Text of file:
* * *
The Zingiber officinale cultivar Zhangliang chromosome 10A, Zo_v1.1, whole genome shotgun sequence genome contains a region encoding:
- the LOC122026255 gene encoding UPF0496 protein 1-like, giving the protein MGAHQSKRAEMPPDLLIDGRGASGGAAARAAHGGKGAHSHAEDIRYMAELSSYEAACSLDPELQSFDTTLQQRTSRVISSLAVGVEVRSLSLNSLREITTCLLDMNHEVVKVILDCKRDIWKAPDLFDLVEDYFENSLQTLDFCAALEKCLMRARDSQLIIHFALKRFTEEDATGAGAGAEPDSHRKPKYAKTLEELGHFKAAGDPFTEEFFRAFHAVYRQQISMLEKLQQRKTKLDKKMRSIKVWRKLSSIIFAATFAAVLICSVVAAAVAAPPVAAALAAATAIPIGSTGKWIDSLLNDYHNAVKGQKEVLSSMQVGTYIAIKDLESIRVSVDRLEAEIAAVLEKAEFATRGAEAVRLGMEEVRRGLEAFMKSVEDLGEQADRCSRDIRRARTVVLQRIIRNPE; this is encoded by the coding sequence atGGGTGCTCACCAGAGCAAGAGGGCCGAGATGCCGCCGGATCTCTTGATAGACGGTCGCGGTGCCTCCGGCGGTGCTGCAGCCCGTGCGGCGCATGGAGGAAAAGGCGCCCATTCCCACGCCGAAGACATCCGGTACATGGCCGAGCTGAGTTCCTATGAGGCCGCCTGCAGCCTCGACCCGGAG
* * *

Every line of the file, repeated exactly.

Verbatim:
The Zingiber officinale cultivar Zhangliang chromosome 10A, Zo_v1.1, whole genome shotgun sequence genome contains a region encoding:
- the LOC122026255 gene encoding UPF0496 protein 1-like, giving the protein MGAHQSKRAEMPPDLLIDGRGASGGAAARAAHGGKGAHSHAEDIRYMAELSSYEAACSLDPELQSFDTTLQQRTSRVISSLAVGVEVRSLSLNSLREITTCLLDMNHEVVKVILDCKRDIWKAPDLFDLVEDYFENSLQTLDFCAALEKCLMRARDSQLIIHFALKRFTEEDATGAGAGAEPDSHRKPKYAKTLEELGHFKAAGDPFTEEFFRAFHAVYRQQISMLEKLQQRKTKLDKKMRSIKVWRKLSSIIFAATFAAVLICSVVAAAVAAPPVAAALAAATAIPIGSTGKWIDSLLNDYHNAVKGQKEVLSSMQVGTYIAIKDLESIRVSVDRLEAEIAAVLEKAEFATRGAEAVRLGMEEVRRGLEAFMKSVEDLGEQADRCSRDIRRARTVVLQRIIRNPE; this is encoded by the coding sequence atGGGTGCTCACCAGAGCAAGAGGGCCGAGATGCCGCCGGATCTCTTGATAGACGGTCGCGGTGCCTCCGGCGGTGCTGCAGCCCGTGCGGCGCATGGAGGAAAAGGCGCCCATTCCCACGCCGAAGACATCCGGTACATGGCCGAGCTGAGTTCCTATGAGGCCGCCTGCAGCCTCGACCCGGAG